Cyclic breast changes: Normal tissue changes that ocur in response to the changing levels of female hormones during the menstrual cycle. Cyclic breast changes can produce swelling, tenderness, and pain.

Cyst: A benign, fluid-filled lump

Cytology: Examining cells from a lump or cyst for any evidence of cancer

Ectasia: Dilation of the milk ducts behind the nipple

Fibroadenoma: A harmless lump formed during natural growth cycle of a breast lobule

Fistula: A abnormal opening, such as from a chronic abscess to the skin or into a milk duct (as in nipple fistula)

Galactorrhea: The production of milk by a woman who isn't pregnant or lactating

Granuloma: A small lump resulting from chronic inflammation

Histology: The study of tissues under a microscope. The tissue comes from a biopsy specimen

Hormone: A chemical messenger fromone part of the body that circulates int he bloodstream and exerts an effect on another part

Hyperplasia: Excessive cell growth

Impalable: Cannot be felt

In situ cancer: Noninvasive cancer confined to where it arises. It does not spread and is not fatal

Involution: Dying back, shrinking

Lesion: Any newly formed abnormal structure in the body

Lobule: The glandular part of the breast where milk is produced

Luteal phase: The second half of the menstral cycle, after ovulation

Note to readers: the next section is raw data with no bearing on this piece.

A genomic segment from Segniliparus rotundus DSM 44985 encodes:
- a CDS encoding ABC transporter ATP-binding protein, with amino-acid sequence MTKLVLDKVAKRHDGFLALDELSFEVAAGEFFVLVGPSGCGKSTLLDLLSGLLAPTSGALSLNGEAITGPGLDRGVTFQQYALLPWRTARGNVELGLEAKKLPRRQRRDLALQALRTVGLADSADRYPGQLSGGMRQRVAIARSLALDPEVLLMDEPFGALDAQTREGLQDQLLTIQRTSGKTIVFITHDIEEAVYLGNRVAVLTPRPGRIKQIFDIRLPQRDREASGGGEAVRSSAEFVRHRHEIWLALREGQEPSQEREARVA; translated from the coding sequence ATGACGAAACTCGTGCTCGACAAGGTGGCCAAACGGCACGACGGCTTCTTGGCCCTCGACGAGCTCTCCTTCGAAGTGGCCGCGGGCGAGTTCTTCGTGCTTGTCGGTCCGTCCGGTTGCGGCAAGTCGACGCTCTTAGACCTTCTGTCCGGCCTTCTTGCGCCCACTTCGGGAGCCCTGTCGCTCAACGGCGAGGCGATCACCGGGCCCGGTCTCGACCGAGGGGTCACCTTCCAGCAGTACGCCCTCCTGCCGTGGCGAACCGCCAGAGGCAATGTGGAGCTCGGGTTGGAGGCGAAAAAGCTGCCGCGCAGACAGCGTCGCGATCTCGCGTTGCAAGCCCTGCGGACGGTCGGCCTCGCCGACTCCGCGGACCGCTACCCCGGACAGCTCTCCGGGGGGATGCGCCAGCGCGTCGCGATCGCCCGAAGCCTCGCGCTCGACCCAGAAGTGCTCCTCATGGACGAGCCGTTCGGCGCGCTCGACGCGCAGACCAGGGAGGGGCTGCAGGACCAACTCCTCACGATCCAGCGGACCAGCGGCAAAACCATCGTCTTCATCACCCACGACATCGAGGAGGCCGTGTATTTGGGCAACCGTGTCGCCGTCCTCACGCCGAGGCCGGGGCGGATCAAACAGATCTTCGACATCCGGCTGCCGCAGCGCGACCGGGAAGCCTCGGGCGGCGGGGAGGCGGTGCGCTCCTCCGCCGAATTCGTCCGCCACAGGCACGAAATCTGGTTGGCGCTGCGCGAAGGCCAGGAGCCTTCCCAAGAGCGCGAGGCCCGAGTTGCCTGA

Lymph nodes or glands: The junctions of the lymphatic system that become enlarged if fighting an infection or cancer

Lymphedema: Swelling, pain and stiffness of the arm nd hand, due to interference with the lymphatic drainage of the axilla following surgery and more often radiotherapy It is now fairly rate.

Mastitis: Inflammation of breast tissue

Metastasis: Spread of a cancer to a distant part of the body where it forms a secondary tumor

Microcalcifications: Minute calcium deposits that have a white speckled appearance on mammography

Micrometastasis: A secondary tumor formed from only one or two cells that have escaped from the primary tumor

Oncogene: A cancer-promoting gene

Oncology: The study of cancer. An oncologist is a specialist in cancer and cancer treatments

Peau d'orange: Litterally "orange peel". Dimpling of the skin caused by a breast tumor spreading upward to tether the skin

Pedicle: A stalk

Prosthesis: An artificial or replacement body part

Quadrantectomy: An operation that removes a quarter of the breast

Radiologist: A specialist who takes and reads x-rays

Tamoxifen (trade name Nolvadex) - is a drug in pill form, taken orally, that interferes with the activity of estrogen (a female hormone). Tamoxifen has been used to treat both advanced and early stage breast cancer. It has been used for nearly 20 years to treat patients with advanced breast cancer. More recently, it also is being used as adjuvant, or additional, therapy following primary treatment for early stage breast cancer.

TumorA new lump, which can be benign or malignant

Wide excision: Cutting out a lump with a minimum of 1 centimeter of tissue around it

(Image-1998 Breast Cancer 101)